“Almost all of the work of the world is done through relationships with people and in organizations. But what is communication like when there is no trust? It’s impossible. It’s like walking through a minefield. What if your communication is clear and precise, yet there is no trust? You’ll always be looking for hidden meanings and the hidden agenda. A lack of trust is the very definition of a bad relationship.”
-Stephen Covey | The 8th Habit: From Effectiveness to Greatness
Consider Covey’s concept of the Emotional Bank Account, a bank governing one’s relationships. A person can make withdrawals or deposits into that account which will either build up relationships or cause them to deteriorate. Read Covey’s list of deposits and withdrawals, and contemplate the impact they have on our work in schools:
|Seek first to understand||Seek first to be understood|
|Keeping promises||Breaking promises|
|Honesty, openness||Smooth manipulation|
|Kindnesses, courtesies||Unkindnesses, discourtesies|
|Win-win or No Deal thinking||Win-Lose or Lose-Win thinking|
|Clarifying expectations||Violating expectations|
|Loyalty to the absent||Disloyalty, duplicity|
|Apologies||Pride, conceit, arrogance|
|Receiving feedback and giving “I messages”||Not receiving feedback and giving “You” messages|
These ten deposits share a number of characteristics. First, they require initiative. One must make a concerted effort to listen for understanding, show kindness to others, apologize, and forgive. These acts require personal strength from within. When a leader demonstrates he is capable of these influences, trust is built in relationships. Another shared trait of the deposits is that they require a person to look at the big picture and examine life from outside the realm of “me.” This leads to an appreciation of the value of everyone within the system and a realization of how the decisions we make impact their lives. Third, following through with deposits requires a certain amount of sacrifice. Covey defines a sacrifice as “giving up something, even if it’s something good, for something better.”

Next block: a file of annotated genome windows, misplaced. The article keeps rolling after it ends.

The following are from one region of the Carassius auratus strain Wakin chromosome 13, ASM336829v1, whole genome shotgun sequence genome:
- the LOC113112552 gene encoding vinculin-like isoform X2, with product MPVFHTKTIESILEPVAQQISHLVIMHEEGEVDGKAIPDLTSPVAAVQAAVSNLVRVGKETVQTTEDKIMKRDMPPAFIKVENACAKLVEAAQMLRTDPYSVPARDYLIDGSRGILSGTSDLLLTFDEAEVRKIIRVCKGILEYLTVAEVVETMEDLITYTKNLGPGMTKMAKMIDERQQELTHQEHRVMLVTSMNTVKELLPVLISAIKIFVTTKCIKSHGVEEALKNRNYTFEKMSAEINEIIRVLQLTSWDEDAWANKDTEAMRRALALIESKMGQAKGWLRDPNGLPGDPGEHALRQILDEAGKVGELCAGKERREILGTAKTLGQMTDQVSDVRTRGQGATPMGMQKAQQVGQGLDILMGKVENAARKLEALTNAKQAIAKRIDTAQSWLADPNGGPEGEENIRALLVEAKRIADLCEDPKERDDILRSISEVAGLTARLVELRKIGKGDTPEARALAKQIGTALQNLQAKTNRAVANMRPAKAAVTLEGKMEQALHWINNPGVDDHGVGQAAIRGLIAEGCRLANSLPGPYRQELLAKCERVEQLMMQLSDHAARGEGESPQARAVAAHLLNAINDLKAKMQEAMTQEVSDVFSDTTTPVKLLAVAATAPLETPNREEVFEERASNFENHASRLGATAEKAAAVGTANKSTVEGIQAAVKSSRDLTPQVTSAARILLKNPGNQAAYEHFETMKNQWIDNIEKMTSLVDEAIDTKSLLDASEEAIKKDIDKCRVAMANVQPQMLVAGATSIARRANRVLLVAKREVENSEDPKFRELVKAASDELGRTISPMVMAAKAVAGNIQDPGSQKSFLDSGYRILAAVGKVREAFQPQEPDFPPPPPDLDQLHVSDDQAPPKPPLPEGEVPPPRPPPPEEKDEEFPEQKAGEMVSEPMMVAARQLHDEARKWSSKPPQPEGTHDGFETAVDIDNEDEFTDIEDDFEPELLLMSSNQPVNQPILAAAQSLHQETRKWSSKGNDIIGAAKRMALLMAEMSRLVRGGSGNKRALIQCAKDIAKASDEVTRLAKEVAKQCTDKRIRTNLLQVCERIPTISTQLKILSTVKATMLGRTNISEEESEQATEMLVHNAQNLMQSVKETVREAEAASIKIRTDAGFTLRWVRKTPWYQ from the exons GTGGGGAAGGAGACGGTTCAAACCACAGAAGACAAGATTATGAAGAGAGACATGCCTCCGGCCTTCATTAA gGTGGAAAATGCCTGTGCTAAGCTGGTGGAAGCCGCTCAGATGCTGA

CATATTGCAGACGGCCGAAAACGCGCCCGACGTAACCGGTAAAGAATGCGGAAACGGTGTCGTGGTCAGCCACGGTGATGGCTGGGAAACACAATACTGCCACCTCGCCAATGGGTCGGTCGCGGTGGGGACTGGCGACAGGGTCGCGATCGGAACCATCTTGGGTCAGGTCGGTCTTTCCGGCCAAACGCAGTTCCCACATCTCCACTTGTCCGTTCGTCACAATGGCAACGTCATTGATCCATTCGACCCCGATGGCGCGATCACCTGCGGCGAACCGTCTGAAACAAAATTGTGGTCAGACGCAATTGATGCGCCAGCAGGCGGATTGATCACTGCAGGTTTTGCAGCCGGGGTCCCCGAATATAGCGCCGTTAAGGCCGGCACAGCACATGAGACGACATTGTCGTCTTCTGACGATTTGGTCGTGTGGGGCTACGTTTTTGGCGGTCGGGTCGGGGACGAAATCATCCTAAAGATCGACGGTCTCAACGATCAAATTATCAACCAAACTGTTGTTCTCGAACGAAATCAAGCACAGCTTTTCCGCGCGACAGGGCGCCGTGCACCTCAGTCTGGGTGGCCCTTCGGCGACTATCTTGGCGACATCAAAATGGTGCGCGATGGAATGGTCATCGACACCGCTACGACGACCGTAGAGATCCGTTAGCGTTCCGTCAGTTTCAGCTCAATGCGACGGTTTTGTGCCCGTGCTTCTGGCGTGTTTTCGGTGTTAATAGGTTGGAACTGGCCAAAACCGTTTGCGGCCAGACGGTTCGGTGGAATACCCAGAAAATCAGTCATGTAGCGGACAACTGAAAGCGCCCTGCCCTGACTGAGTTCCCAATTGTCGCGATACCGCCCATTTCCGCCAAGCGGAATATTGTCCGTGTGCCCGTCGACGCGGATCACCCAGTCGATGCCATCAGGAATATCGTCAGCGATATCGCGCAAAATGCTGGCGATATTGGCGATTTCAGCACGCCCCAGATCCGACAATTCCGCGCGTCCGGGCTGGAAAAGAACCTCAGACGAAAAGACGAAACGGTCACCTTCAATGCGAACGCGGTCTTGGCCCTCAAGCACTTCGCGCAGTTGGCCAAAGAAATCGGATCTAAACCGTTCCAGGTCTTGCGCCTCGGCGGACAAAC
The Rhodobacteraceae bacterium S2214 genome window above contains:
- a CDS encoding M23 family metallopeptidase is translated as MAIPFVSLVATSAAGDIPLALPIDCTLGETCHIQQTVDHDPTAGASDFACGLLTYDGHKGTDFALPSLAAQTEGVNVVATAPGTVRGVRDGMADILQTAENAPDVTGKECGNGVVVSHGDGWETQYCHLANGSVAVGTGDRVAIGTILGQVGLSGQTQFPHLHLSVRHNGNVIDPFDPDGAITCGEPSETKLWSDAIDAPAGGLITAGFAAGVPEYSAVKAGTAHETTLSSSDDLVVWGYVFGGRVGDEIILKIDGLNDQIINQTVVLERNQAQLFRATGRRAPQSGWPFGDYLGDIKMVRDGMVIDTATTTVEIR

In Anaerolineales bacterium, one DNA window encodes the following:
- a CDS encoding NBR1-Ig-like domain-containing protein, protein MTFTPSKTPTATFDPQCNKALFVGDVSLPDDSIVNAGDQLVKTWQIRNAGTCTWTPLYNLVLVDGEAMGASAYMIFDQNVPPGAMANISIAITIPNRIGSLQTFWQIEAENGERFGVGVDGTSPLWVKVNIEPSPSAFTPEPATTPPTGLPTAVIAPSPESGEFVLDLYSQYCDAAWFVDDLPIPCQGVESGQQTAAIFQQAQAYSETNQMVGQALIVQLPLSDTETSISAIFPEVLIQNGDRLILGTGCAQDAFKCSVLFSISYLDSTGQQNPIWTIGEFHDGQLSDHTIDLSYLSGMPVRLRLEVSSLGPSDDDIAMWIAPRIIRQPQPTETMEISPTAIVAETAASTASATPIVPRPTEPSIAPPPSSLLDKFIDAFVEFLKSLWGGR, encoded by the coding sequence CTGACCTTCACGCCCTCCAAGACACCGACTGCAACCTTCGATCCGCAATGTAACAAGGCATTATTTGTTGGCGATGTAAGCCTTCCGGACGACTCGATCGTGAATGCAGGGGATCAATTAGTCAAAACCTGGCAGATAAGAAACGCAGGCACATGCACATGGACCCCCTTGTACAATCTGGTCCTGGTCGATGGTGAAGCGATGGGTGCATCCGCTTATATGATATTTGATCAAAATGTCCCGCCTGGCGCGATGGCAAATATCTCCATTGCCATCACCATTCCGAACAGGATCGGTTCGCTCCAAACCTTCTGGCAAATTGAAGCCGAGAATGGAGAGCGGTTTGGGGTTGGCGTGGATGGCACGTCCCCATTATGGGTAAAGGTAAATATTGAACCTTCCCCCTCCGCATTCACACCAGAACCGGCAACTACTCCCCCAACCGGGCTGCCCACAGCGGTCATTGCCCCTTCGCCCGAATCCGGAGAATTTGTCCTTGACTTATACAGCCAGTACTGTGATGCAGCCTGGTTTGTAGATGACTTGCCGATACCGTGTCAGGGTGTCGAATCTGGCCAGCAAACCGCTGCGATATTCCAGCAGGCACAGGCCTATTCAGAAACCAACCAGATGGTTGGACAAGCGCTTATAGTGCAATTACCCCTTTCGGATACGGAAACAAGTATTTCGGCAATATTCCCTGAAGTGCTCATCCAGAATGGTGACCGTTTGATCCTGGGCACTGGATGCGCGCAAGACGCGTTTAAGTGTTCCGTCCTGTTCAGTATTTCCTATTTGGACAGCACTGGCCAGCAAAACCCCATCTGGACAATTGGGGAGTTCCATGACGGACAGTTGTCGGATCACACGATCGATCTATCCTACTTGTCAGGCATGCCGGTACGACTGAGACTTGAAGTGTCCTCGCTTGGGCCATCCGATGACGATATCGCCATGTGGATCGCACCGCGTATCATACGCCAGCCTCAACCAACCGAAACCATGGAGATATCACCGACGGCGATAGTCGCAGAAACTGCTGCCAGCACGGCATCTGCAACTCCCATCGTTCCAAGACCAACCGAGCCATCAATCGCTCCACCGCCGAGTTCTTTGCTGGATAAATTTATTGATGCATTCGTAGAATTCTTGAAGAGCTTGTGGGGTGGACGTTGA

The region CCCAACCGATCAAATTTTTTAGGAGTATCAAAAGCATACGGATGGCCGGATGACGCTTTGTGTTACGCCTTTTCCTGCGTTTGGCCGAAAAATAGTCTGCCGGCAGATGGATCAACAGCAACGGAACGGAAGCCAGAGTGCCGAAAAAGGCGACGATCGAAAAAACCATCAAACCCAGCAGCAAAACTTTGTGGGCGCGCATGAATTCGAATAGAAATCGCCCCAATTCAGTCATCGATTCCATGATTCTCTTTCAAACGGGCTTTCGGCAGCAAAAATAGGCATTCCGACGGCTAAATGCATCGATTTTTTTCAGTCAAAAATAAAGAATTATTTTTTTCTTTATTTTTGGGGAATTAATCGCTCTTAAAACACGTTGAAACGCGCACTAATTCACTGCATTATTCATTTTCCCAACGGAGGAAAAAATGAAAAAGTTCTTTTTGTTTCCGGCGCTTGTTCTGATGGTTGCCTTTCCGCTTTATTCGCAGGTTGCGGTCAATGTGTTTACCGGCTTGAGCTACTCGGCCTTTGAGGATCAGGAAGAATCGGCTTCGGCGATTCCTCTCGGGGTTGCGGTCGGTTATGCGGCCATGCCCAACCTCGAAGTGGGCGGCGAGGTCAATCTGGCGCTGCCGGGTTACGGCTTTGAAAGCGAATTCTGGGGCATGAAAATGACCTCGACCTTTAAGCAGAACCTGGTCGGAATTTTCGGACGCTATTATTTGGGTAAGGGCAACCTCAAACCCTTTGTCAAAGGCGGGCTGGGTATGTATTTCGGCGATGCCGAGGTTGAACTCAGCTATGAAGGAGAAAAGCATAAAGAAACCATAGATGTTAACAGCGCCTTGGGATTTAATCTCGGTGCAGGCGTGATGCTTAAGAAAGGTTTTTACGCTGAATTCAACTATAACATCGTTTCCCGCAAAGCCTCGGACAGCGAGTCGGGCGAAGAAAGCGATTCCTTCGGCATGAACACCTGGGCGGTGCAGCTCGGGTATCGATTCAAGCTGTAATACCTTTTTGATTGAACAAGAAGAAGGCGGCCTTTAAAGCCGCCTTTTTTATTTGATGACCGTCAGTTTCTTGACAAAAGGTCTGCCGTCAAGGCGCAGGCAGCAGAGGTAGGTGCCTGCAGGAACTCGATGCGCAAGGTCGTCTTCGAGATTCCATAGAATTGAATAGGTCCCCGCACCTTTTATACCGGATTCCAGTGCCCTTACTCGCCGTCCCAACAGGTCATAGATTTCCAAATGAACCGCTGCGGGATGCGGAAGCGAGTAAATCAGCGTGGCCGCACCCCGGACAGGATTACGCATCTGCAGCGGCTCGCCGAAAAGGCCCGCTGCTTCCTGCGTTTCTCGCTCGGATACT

We have all personally developed ineffective habits in relation to the way we interact with others in our schools and our lives. By creating an awareness of how our influences and actions can strengthen trust in our organizations, thus leading to improved learning opportunities for our students, we can begin to replace our ineffective personal habits with actions that will build relationships, not strain them.
“Trust becomes a verb when you communicate to others their worth and potential so clearly that they are inspired to see it in themselves.”
As leaders, how do we inspire others to recognize their potential and worth in our schools? What steps do we take to ensure trust is being built at all levels? Parent-teacher? Teacher-student? Community-school? Administrator-teacher? Administrator-student? What can we do to repair trust that has been weakened?
Even the smallest deposits- looking someone in the eye and smiling when speaking with them, having an open-door policy for parents to drop in and have conversations about their children, asking teachers to take the lead on new initiatives, reading to a child, celebrating staff successes, saying “thank you” to someone who has helped you, making a positive phone call home, playing kickball at recess – can impact someone’s life in a positive way and help build the foundation of trust every learning organization needs.